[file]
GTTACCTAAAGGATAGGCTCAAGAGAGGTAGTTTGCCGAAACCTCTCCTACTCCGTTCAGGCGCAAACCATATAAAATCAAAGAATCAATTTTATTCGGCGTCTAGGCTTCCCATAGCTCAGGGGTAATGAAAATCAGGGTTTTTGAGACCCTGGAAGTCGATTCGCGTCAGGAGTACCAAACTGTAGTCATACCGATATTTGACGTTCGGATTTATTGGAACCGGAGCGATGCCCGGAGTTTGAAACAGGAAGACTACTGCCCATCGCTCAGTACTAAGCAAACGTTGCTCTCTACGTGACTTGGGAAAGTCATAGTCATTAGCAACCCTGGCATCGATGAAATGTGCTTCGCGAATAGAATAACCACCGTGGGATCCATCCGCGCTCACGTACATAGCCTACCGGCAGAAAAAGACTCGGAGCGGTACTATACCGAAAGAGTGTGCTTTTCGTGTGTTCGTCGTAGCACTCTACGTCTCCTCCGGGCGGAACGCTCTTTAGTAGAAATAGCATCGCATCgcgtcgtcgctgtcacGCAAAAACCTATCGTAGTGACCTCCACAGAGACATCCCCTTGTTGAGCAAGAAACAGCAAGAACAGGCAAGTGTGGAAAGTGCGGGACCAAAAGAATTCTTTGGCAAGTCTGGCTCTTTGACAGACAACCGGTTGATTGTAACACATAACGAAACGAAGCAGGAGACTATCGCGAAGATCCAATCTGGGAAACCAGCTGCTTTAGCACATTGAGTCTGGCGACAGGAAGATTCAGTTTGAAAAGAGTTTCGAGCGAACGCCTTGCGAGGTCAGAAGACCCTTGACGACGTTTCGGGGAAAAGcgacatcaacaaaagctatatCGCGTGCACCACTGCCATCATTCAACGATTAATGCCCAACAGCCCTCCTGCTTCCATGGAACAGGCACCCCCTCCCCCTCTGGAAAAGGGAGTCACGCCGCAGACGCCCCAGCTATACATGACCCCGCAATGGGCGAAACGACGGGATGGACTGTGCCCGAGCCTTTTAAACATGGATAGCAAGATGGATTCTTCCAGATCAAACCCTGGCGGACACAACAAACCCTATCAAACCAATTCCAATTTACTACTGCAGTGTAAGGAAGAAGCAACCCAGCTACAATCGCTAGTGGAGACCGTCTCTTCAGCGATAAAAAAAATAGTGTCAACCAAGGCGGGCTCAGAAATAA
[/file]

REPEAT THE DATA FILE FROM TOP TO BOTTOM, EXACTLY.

GTTACCTAAAGGATAGGCTCAAGAGAGGTAGTTTGCCGAAACCTCTCCTACTCCGTTCAGGCGCAAACCATATAAAATCAAAGAATCAATTTTATTCGGCGTCTAGGCTTCCCATAGCTCAGGGGTAATGAAAATCAGGGTTTTTGAGACCCTGGAAGTCGATTCGCGTCAGGAGTACCAAACTGTAGTCATACCGATATTTGACGTTCGGATTTATTGGAACCGGAGCGATGCCCGGAGTTTGAAACAGGAAGACTACTGCCCATCGCTCAGTACTAAGCAAACGTTGCTCTCTACGTGACTTGGGAAAGTCATAGTCATTAGCAACCCTGGCATCGATGAAATGTGCTTCGCGAATAGAATAACCACCGTGGGATCCATCCGCGCTCACGTACATAGCCTACCGGCAGAAAAAGACTCGGAGCGGTACTATACCGAAAGAGTGTGCTTTTCGTGTGTTCGTCGTAGCACTCTACGTCTCCTCCGGGCGGAACGCTCTTTAGTAGAAATAGCATCGCATCgcgtcgtcgctgtcacGCAAAAACCTATCGTAGTGACCTCCACAGAGACATCCCCTTGTTGAGCAAGAAACAGCAAGAACAGGCAAGTGTGGAAAGTGCGGGACCAAAAGAATTCTTTGGCAAGTCTGGCTCTTTGACAGACAACCGGTTGATTGTAACACATAACGAAACGAAGCAGGAGACTATCGCGAAGATCCAATCTGGGAAACCAGCTGCTTTAGCACATTGAGTCTGGCGACAGGAAGATTCAGTTTGAAAAGAGTTTCGAGCGAACGCCTTGCGAGGTCAGAAGACCCTTGACGACGTTTCGGGGAAAAGcgacatcaacaaaagctatatCGCGTGCACCACTGCCATCATTCAACGATTAATGCCCAACAGCCCTCCTGCTTCCATGGAACAGGCACCCCCTCCCCCTCTGGAAAAGGGAGTCACGCCGCAGACGCCCCAGCTATACATGACCCCGCAATGGGCGAAACGACGGGATGGACTGTGCCCGAGCCTTTTAAACATGGATAGCAAGATGGATTCTTCCAGATCAAACCCTGGCGGACACAACAAACCCTATCAAACCAATTCCAATTTACTACTGCAGTGTAAGGAAGAAGCAACCCAGCTACAATCGCTAGTGGAGACCGTCTCTTCAGCGATAAAAAAAATAGTGTCAACCAAGGCGGGCTCAGAAATAA